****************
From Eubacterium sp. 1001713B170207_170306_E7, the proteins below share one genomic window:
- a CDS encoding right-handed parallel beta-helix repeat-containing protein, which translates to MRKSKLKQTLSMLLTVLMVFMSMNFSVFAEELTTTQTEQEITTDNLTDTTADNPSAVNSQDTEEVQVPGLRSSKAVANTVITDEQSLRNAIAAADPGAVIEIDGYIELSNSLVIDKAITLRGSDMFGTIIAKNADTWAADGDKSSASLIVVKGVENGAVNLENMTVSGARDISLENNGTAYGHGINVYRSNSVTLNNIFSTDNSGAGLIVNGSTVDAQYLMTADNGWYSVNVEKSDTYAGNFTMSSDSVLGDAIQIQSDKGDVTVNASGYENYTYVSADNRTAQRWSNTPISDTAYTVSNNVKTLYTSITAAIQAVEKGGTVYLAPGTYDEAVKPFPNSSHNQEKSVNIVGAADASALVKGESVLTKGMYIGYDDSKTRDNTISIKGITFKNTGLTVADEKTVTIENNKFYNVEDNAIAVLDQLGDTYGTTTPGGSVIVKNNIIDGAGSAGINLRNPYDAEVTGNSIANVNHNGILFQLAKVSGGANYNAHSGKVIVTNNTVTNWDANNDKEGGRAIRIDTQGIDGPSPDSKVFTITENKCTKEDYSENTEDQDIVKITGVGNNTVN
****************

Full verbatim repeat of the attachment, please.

From Eubacterium sp. 1001713B170207_170306_E7, the proteins below share one genomic window:
- a CDS encoding right-handed parallel beta-helix repeat-containing protein, which translates to MRKSKLKQTLSMLLTVLMVFMSMNFSVFAEELTTTQTEQEITTDNLTDTTADNPSAVNSQDTEEVQVPGLRSSKAVANTVITDEQSLRNAIAAADPGAVIEIDGYIELSNSLVIDKAITLRGSDMFGTIIAKNADTWAADGDKSSASLIVVKGVENGAVNLENMTVSGARDISLENNGTAYGHGINVYRSNSVTLNNIFSTDNSGAGLIVNGSTVDAQYLMTADNGWYSVNVEKSDTYAGNFTMSSDSVLGDAIQIQSDKGDVTVNASGYENYTYVSADNRTAQRWSNTPISDTAYTVSNNVKTLYTSITAAIQAVEKGGTVYLAPGTYDEAVKPFPNSSHNQEKSVNIVGAADASALVKGESVLTKGMYIGYDDSKTRDNTISIKGITFKNTGLTVADEKTVTIENNKFYNVEDNAIAVLDQLGDTYGTTTPGGSVIVKNNIIDGAGSAGINLRNPYDAEVTGNSIANVNHNGILFQLAKVSGGANYNAHSGKVIVTNNTVTNWDANNDKEGGRAIRIDTQGIDGPSPDSKVFTITENKCTKEDYSENTEDQDIVKITGVGNNTVN